Doubling, Dubloon, Doublet...
...or, I'm going cross-eyed, I'm doomed!
The first thing I did was pull out my volume, "The Costume Technicians Handbook" (Ingham/Covey 1992) and turn to the section on pattern drafting. Sadly, there is not any mention of children patterning. I ended up using the mans body block pattern as a rough guide. I cut out a mock up of the body block, and sewed it up, to try on Cassy, as I didn't trust what I had done. It fit with a few adjustments in the underarm and neck area. A few snips and it was all better. I even remembered seam allowances for the final paper version.
After the fitting, I modified the block to be a doublet style bodice as it would go with both the pants and skirt.
Then, on fabric pattern layout, I had a repeating pattern problem. Where can I lay out the front bodice pieces and get them to match up? After some fudging, I got a solution. I had to take the centre seam out of the back of the bodice, and make a cut line on the neck in the back to insert a gore, but it was going to work. I traced out the back and front bodices in perma marker (it's all good...) and fearlessly cut them out.
I realized I didn't have the shoulder wings, the waist tabs, or other tidbits. So, I drafted the shoulder wings 2/3 the size of her armseye, and the tabs were measured based on her patterned waist. 7 regular tabs, 2 fitted tabs, and 2 extrememly fitted *and* matched centre front tabs. After making sure all pattern pieces were facing the right way, traced the tabs and wings, taking care to match up the centre front tabs.
The brown brocade was much looser than the white brocade, so, I was going to have to interline the bodice. I dug thru my scraps bag and came up with enough denim to interline the bodice (I think the denim came from another project from my ex... so, no cost). I traced out the bodice on the denim and cut it out.
I started sewing the bodice together. I wanted to get the brown brocade interlined before it frayed, and it went together pretty smoothly. I had to fudge a bit on the back of collar as the gore and original back pieces didn't line up the way I figured they would have. It really should have been done by hand, but, I was impatient, and it was fraying. The gore looked a little lop sided when I was done, but hey, gold cord changed all that. *grin*
I then sewed the centre back of the back bodice interlining (as the good fabric didn't have a join down the centre back) and then laid all 3 pieces out on top of the good bodice fabric, and pinned it down.
Since the fabric was so loose, I decided to try the period technique of sewing the interlining and outer fabric as one layer. Never again will I attempt such a thing. I started around the edges, and (bleep) if the loose good fabric started shifting. 50 million pins later, I finished the left front. The neck back was a bit dificult to make lay flat as the neck gore was slightly bigger than the interlining neck curve, but I fudged it to work like I wanted it to.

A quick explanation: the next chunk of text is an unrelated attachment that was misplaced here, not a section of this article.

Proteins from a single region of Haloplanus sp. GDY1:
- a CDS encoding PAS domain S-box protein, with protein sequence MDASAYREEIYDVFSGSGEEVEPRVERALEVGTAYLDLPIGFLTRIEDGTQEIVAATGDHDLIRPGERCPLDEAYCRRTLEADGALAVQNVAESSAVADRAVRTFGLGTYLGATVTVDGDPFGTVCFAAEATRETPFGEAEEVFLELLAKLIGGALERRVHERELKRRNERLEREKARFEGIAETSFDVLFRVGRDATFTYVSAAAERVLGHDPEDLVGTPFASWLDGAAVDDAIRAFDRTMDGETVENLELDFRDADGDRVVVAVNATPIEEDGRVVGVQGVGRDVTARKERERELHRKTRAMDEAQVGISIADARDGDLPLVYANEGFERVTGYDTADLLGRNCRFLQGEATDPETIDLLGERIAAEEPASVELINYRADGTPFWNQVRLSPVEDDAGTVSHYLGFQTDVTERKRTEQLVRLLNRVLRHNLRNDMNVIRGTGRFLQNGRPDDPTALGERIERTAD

After a while, I got all 3 bodice pieces done. Next, I sewed the shoulder seams and necksides. Immediately, I regreted my choice of interlining fabrics. The Denim was just too much. It was extremely stiff, and the neck seams did not curve like I had envisioned in my dreams. Fighting the seams open I sewed them down with the machine, after clipping the appropreiate areas. And then... to my surprise, the fabric and sewing goddesses heard my tears of agony and granted me the miracle of beautifully curved collar seams! (Seems that sewing the seam allowance down gave it the reinforcing it needed to be curved and shaped... yea me) After much rejoicing and showing off to my roommates what a genius I was, I finished up the side seams on the bodice and declared it "Good".
Next, I sewed the bodice lining up making sure to sew down the neck and shoulder seams, as well as the side seams. I then looked at the mistake I had missed when sewing the back centre seam. I'd sewn the back centre seam! It's really hard to turn the armholes if the centre back seam is already sewn together! *sigh* I put on "Shakesphere in Love" and sat down with my seam ripper. After I was done that, I realized, I didn't have the Shoulder tabs sewn on yet, so, I went to work lining my shoulder tabs with leftover brown velvet and putting them together. I didn't trim those with anything, but left them plain. They were now ready to go. As I looked at the brown brocade waist tabs I figured I'd line those with velvet too. I then put the shoulder tabs on the shoulders and lined up the waist tabs (lined with brown velvet) and sewed them down as well.
I decorated the collar on the doublet by folding over small 1.5" legnths of the gold bias tape and sewing them down to the collar. It looked spiff, but it was alot of work. Not recommended for zealotous use in the future.